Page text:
Monbulk Creek Smart Water
– areas of investigation (workstreams)

1. Flow regime:
Can networked SCMs and RTC technology improve the flow regime in Monbulk Creek?

The project will measure changes in flow regimes and water quality within the stormwater network and the creek itself. While the flow regime changes are of primary interest to this study, it is essential to track water quality, given its potential to impact on ecological responses. We will monitor flow in the three stormwater pipes (which drain the most urban parts of the catchment) and three stream sites (two major tributaries and the catchment outlet). We will sample water quality at all sites during dry-weather and wet-weather events.

Analysing the flow regime (hydrologic and hydraulic) impacts of RTC In Year 1, we will use existing sophisticated RTC-modelling tools we have developed to simulate the RTC network under a range of scenarios. We will then translate the predicted flow outcomes into estimates of wetted habitat availability and other hydraulic metrics such as area of slackwater, to understand the hydraulic impacts, using a detailed survey of Monbulk Creek and its tributaries, which will be used to develop a TUFLOW model of the entire stream network. This will be undertaken in combination with Workstream 3, given the importance of habitat availability to understanding platypus foraging behaviour.

The project will develop control rules to govern the operation of the innovative SCMs and network. The best performing control rules (in terms of degree of replication of the natural flow regime, amount of potable water savings for households, etc) will be tested in the catchment, with help by the South East Water engineers who will program the network of actuator-controlled SCMs according to the identified controlled rules. The modelled hydrological outcomes will be evaluated against the core hydrologic monitoring and hydraulic metrics derived from the streamflow data. These data will be used to evaluate the performance of the RTC implementation, comparing flows in reaches with and without baseflow-supplementation by the RTC systems, using Bayesian models, taking into account both temporal and spatial autocorrelation.

2. Social sustainability:
In what ways do household water practices support or challenge the social sustainability of networked rainwater tanks being co-managed for private and public good?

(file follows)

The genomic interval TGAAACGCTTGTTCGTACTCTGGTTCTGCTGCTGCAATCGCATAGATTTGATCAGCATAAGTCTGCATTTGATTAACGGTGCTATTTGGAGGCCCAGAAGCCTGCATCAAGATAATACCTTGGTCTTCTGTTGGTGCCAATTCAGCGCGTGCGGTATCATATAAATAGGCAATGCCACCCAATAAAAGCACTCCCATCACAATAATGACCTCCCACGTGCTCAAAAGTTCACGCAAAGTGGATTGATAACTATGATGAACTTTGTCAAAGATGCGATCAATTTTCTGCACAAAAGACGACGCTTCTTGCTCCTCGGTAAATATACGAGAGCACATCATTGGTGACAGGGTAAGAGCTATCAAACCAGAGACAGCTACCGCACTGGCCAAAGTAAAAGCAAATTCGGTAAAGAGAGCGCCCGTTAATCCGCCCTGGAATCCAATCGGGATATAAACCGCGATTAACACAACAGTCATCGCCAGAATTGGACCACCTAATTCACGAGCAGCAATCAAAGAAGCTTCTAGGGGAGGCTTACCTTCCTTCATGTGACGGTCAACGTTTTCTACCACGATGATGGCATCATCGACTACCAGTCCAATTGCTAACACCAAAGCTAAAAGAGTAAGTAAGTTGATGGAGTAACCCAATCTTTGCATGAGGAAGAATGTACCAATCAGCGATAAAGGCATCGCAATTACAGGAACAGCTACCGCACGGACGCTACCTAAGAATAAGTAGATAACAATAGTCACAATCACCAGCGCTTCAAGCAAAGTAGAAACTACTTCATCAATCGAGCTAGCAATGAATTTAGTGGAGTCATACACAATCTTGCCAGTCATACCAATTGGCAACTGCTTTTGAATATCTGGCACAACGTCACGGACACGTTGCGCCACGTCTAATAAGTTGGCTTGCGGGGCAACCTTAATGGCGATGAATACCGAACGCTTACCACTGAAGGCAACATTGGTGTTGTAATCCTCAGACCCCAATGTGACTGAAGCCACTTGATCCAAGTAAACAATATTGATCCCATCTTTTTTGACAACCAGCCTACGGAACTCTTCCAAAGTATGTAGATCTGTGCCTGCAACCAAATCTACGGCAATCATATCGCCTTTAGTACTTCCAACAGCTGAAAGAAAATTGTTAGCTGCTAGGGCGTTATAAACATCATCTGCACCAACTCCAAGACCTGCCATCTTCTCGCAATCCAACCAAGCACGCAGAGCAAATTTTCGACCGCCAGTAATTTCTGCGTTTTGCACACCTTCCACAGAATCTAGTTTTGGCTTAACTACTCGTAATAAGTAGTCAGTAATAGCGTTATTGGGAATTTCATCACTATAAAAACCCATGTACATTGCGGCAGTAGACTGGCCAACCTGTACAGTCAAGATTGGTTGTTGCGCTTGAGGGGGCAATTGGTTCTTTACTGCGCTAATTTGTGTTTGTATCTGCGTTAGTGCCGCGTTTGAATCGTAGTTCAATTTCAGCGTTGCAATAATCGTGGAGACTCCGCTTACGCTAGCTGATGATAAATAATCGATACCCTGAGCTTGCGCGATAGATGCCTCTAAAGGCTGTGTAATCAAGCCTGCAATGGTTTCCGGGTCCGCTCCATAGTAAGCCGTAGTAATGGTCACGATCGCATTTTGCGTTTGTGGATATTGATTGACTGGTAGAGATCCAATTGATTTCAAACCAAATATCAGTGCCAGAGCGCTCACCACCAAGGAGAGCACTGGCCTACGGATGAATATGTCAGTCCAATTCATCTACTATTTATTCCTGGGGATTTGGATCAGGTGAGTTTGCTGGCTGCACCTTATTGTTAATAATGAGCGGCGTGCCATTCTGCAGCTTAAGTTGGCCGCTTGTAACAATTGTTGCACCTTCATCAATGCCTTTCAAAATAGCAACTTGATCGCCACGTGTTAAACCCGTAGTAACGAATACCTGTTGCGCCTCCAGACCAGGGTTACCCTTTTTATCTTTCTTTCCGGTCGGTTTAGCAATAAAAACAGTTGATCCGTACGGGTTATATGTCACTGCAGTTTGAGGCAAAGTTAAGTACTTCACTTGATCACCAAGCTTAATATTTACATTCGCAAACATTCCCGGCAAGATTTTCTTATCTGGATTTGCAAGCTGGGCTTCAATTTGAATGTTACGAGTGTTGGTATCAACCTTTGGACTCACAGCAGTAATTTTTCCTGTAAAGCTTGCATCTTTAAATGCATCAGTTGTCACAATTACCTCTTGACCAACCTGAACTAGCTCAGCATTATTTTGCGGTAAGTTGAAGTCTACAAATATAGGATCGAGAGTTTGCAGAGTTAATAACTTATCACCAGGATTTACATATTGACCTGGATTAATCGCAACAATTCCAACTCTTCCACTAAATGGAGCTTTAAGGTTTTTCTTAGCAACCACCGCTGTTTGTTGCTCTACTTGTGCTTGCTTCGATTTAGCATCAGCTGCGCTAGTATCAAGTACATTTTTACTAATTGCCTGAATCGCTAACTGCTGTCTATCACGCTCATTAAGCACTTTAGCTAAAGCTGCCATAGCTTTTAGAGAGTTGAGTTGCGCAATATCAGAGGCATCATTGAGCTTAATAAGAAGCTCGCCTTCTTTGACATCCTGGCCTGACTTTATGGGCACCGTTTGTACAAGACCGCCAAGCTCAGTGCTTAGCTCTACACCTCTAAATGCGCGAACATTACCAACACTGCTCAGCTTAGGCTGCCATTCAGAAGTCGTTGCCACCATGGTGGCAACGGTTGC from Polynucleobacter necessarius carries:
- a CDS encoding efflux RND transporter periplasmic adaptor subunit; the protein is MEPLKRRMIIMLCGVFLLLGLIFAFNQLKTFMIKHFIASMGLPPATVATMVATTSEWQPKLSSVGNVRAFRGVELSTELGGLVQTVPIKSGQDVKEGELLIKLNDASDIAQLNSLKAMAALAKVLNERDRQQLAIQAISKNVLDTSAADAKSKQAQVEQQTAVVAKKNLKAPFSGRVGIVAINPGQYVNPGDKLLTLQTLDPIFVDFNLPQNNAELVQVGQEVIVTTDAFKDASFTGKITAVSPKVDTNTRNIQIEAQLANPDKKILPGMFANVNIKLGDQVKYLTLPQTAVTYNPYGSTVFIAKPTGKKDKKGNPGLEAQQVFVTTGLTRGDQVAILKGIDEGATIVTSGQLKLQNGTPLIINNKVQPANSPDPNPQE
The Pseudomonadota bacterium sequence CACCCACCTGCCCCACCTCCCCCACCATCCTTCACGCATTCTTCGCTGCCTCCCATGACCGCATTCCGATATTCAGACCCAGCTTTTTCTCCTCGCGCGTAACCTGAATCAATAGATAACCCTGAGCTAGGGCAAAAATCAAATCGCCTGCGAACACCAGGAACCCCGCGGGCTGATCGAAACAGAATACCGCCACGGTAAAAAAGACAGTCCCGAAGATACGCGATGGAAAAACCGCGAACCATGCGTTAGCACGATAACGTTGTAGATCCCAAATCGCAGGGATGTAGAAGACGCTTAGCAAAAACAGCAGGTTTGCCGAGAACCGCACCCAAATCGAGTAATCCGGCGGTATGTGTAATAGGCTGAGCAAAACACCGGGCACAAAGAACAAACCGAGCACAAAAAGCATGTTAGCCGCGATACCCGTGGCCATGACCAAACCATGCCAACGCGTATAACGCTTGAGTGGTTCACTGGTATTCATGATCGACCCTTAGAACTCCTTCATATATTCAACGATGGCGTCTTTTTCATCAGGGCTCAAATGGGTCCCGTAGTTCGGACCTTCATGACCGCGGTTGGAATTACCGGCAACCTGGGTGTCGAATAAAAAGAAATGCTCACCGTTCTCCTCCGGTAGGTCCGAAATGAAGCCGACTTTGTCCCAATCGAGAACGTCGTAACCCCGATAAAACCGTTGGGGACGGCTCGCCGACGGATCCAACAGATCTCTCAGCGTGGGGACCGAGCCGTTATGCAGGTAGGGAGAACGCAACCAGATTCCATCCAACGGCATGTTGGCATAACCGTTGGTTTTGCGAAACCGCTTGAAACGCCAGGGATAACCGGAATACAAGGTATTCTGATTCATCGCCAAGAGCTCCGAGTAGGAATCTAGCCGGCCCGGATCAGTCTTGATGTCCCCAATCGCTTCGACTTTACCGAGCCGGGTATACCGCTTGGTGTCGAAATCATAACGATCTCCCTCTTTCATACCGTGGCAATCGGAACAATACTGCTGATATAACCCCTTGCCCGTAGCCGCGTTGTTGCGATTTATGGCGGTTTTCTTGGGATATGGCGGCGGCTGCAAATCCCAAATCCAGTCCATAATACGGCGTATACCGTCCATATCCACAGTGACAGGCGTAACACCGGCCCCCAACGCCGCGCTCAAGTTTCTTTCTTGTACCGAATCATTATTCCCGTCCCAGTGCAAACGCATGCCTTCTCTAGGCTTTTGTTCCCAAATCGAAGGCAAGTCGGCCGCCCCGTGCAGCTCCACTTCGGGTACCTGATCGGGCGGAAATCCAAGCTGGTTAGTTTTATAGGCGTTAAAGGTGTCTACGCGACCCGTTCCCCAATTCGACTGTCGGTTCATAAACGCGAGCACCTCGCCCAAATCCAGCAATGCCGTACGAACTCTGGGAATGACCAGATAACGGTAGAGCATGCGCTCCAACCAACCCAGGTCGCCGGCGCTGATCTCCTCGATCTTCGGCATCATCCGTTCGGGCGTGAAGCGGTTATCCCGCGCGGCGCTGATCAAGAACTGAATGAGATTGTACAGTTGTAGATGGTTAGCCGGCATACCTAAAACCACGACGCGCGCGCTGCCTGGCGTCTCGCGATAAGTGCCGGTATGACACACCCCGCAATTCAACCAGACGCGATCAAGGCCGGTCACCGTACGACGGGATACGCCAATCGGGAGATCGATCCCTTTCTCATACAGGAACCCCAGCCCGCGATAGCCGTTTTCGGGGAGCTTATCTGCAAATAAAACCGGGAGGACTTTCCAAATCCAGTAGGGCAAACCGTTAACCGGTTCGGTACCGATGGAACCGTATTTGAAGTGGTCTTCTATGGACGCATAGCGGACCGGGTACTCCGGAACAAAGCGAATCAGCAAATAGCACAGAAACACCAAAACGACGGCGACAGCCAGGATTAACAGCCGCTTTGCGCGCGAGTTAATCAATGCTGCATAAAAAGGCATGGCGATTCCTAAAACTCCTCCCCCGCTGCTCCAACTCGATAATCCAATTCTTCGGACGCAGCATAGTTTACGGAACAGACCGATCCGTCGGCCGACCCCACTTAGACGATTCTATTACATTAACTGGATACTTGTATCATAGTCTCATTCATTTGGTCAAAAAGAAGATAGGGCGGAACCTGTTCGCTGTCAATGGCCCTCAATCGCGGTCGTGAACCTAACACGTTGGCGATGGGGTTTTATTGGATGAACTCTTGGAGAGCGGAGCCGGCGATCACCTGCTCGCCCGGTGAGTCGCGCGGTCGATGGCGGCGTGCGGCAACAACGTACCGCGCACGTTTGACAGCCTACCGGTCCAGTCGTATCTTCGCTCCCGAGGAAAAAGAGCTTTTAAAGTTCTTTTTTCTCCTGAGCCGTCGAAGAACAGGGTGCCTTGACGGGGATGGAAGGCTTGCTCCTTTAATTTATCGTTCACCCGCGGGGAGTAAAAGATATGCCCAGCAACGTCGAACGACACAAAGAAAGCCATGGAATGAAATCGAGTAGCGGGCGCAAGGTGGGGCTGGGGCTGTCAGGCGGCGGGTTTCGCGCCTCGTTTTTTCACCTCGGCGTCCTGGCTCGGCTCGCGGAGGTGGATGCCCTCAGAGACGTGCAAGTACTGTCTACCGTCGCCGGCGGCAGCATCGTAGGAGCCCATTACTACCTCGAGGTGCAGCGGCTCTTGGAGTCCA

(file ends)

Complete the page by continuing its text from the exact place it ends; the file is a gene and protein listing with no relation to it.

Installing RTC technology on household tanks makes new connections between individuals and agencies, private and public spaces, and household and institutional practices in co-managing urban water. This workstream will investigate the ways in which RTC technology transforms, and is transformed by, household practices. The exploratory, qualitative design of this study will enable in-depth inquiry into the diversity of household engagement with RTC technology as it transitions from novel to routine or rejected technology.

This study will firstly elicit and track household practices over a roughly two-year period through repeat interviews (i.e. before/after RTC installation) with 20-30 households (group or individual). To investigate a range of household experiences, a purposive sampling strategy will be designed for maximum variation within the sample, in relation to: type of occupancy, domestic setting, type of home, environmental commitment, and location within the catchment. Secondly, all households involved in the piloting of the RTC technology will be invited to respond to “domestic probes”, a social research method originating in technology design in which participants are set a short, playful task (e.g. the taking of a photo, or a response to an object) to generate evocative insight into the ways in which they engage with a specific technology in the domestic setting. Interview transcripts and written, drawn or recorded responses to domestic probes will be uploaded and analysed in nVivo through an iterative, inductive coding process.